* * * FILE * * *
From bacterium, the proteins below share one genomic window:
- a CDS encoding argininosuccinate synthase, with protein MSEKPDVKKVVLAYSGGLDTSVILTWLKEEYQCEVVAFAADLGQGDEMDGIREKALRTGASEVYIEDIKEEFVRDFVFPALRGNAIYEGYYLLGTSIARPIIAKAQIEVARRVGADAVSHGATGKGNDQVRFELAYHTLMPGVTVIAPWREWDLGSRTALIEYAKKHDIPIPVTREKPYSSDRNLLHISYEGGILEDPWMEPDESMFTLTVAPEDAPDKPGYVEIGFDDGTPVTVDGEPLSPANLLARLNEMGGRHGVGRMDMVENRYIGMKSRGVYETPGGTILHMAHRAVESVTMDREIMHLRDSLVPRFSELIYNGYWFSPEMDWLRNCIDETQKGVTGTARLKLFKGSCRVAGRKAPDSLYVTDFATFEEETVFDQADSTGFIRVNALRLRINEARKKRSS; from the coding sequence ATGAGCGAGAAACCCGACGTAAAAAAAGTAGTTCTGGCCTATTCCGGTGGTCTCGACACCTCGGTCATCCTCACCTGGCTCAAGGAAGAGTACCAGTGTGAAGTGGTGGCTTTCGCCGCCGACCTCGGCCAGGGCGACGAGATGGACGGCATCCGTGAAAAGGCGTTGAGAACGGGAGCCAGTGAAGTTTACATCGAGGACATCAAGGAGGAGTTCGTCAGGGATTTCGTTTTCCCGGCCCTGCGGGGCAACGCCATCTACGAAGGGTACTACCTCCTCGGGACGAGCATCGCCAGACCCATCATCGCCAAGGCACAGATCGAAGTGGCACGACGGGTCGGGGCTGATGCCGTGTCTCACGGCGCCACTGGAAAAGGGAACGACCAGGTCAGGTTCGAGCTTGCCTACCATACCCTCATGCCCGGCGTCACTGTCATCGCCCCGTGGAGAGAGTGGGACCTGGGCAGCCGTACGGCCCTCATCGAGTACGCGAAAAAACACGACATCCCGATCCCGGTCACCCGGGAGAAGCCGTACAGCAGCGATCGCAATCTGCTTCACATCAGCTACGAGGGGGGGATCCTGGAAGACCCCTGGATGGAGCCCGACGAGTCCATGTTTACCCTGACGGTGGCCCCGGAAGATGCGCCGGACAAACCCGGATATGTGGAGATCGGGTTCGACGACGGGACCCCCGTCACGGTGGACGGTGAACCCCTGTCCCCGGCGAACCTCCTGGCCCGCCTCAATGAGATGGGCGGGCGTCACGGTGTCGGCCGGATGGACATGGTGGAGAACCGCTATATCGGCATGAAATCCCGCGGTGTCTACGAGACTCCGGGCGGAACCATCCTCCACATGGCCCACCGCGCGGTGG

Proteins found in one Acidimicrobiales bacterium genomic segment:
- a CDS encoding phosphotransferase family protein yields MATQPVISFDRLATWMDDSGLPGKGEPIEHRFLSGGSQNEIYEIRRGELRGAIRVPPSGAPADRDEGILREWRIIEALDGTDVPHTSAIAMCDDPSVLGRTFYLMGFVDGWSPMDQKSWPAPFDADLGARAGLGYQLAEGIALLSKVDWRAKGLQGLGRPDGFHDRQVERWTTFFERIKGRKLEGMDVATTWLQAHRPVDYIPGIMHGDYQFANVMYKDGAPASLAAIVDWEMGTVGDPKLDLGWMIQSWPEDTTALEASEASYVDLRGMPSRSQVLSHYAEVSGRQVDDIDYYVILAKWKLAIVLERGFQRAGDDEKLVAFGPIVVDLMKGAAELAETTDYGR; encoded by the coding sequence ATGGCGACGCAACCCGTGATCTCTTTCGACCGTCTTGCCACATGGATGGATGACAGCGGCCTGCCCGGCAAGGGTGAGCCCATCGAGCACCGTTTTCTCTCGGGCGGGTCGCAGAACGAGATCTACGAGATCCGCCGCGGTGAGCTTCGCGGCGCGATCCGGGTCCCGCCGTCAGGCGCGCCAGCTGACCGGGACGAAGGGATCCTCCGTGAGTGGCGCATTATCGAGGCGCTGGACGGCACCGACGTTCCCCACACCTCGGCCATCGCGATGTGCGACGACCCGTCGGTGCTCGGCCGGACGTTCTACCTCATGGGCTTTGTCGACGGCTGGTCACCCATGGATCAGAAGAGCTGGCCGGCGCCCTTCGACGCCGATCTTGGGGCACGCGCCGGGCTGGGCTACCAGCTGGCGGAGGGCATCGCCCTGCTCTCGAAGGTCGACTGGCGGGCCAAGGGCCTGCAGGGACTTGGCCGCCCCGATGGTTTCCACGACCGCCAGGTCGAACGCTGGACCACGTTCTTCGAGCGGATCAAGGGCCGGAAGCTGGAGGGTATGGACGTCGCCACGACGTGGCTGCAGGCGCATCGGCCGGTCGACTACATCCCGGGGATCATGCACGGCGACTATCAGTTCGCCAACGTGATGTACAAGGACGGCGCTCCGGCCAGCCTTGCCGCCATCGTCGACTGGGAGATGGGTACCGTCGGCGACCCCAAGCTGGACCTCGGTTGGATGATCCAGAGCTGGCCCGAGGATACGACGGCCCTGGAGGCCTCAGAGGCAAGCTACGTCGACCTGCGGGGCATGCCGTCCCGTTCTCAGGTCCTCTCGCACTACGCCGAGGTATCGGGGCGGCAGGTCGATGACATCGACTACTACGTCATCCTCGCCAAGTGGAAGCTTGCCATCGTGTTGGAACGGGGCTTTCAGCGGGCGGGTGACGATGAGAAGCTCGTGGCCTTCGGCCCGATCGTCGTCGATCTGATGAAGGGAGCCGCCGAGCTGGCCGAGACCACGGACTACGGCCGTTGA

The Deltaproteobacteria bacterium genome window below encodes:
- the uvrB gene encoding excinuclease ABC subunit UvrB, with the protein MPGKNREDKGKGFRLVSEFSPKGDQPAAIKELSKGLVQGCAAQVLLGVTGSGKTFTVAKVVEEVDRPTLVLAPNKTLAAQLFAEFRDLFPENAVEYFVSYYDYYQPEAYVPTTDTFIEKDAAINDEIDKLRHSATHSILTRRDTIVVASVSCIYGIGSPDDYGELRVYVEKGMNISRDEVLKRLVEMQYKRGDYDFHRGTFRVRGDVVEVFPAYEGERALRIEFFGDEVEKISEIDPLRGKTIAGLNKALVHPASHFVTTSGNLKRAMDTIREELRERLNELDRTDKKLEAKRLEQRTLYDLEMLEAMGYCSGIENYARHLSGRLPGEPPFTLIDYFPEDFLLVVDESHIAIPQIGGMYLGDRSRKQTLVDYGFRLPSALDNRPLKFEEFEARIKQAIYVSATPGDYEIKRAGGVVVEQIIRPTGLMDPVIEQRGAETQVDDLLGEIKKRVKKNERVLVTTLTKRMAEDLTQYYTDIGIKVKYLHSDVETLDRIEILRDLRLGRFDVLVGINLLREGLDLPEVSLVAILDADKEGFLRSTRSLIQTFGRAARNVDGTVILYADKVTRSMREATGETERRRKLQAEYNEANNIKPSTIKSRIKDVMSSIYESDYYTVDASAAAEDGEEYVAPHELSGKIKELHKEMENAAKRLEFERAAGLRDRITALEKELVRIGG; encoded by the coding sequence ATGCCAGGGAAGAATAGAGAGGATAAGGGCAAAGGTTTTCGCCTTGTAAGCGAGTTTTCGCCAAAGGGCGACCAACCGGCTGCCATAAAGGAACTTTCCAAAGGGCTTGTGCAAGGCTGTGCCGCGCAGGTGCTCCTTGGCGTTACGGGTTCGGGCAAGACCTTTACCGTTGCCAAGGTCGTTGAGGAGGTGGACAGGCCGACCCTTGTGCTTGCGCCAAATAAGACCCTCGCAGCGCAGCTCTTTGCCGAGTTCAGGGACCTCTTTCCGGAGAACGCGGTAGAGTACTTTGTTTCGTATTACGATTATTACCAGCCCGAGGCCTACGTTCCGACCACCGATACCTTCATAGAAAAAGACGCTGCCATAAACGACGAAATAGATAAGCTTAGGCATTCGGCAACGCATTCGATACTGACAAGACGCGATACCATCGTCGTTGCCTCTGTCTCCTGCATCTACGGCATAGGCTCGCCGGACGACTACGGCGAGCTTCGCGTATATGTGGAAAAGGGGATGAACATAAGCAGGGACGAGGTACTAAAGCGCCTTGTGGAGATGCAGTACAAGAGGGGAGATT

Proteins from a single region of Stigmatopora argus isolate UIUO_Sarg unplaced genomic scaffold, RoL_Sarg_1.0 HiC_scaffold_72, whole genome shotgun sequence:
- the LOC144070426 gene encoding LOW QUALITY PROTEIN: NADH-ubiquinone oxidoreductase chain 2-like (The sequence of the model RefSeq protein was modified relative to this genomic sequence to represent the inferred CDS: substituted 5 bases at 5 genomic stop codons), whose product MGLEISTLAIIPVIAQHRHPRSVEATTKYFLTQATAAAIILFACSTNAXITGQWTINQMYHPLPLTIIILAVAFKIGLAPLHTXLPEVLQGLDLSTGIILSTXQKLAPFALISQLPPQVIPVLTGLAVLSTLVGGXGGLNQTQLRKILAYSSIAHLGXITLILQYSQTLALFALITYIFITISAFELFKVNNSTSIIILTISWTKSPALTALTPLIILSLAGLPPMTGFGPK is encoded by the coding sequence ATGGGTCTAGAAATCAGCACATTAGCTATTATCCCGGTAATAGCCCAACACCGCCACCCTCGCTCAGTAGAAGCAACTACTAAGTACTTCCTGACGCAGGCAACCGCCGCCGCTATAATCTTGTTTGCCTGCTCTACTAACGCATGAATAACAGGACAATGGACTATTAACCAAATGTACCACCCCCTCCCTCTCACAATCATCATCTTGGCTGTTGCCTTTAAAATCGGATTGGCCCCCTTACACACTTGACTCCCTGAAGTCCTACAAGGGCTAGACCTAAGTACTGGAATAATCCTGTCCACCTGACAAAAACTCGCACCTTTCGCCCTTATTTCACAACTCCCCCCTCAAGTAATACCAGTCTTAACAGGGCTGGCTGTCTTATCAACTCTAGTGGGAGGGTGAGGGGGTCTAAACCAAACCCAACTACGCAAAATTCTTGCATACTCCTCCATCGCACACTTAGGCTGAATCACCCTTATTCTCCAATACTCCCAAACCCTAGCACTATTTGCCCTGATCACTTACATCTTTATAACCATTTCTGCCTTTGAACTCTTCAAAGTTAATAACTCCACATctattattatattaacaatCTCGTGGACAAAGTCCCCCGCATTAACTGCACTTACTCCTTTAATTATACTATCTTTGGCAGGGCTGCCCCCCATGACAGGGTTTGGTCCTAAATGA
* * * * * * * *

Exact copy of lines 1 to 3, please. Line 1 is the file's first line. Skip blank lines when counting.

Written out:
From bacterium, the proteins below share one genomic window:
- a CDS encoding argininosuccinate synthase, with protein MSEKPDVKKVVLAYSGGLDTSVILTWLKEEYQCEVVAFAADLGQGDEMDGIREKALRTGASEVYIEDIKEEFVRDFVFPALRGNAIYEGYYLLGTSIARPIIAKAQIEVARRVGADAVSHGATGKGNDQVRFELAYHTLMPGVTVIAPWREWDLGSRTALIEYAKKHDIPIPVTREKPYSSDRNLLHISYEGGILEDPWMEPDESMFTLTVAPEDAPDKPGYVEIGFDDGTPVTVDGEPLSPANLLARLNEMGGRHGVGRMDMVENRYIGMKSRGVYETPGGTILHMAHRAVESVTMDREIMHLRDSLVPRFSELIYNGYWFSPEMDWLRNCIDETQKGVTGTARLKLFKGSCRVAGRKAPDSLYVTDFATFEEETVFDQADSTGFIRVNALRLRINEARKKRSS; from the coding sequence ATGAGCGAGAAACCCGACGTAAAAAAAGTAGTTCTGGCCTATTCCGGTGGTCTCGACACCTCGGTCATCCTCACCTGGCTCAAGGAAGAGTACCAGTGTGAAGTGGTGGCTTTCGCCGCCGACCTCGGCCAGGGCGACGAGATGGACGGCATCCGTGAAAAGGCGTTGAGAACGGGAGCCAGTGAAGTTTACATCGAGGACATCAAGGAGGAGTTCGTCAGGGATTTCGTTTTCCCGGCCCTGCGGGGCAACGCCATCTACGAAGGGTACTACCTCCTCGGGACGAGCATCGCCAGACCCATCATCGCCAAGGCACAGATCGAAGTGGCACGACGGGTCGGGGCTGATGCCGTGTCTCACGGCGCCACTGGAAAAGGGAACGACCAGGTCAGGTTCGAGCTTGCCTACCATACCCTCATGCCCGGCGTCACTGTCATCGCCCCGTGGAGAGAGTGGGACCTGGGCAGCCGTACGGCCCTCATCGAGTACGCGAAAAAACACGACATCCCGATCCCGGTCACCCGGGAGAAGCCGTACAGCAGCGATCGCAATCTGCTTCACATCAGCTACGAGGGGGGGATCCTGGAAGACCCCTGGATGGAGCCCGACGAGTCCATGTTTACCCTGACGGTGGCCCCGGAAGATGCGCCGGACAAACCCGGATATGTGGAGATCGGGTTCGACGACGGGACCCCCGTCACGGTGGACGGTGAACCCCTGTCCCCGGCGAACCTCCTGGCCCGCCTCAATGAGATGGGCGGGCGTCACGGTGTCGGCCGGATGGACATGGTGGAGAACCGCTATATCGGCATGAAATCCCGCGGTGTCTACGAGACTCCGGGCGGAACCATCCTCCACATGGCCCACCGCGCGGTGG

Proteins found in one Acidimicrobiales bacterium genomic segment: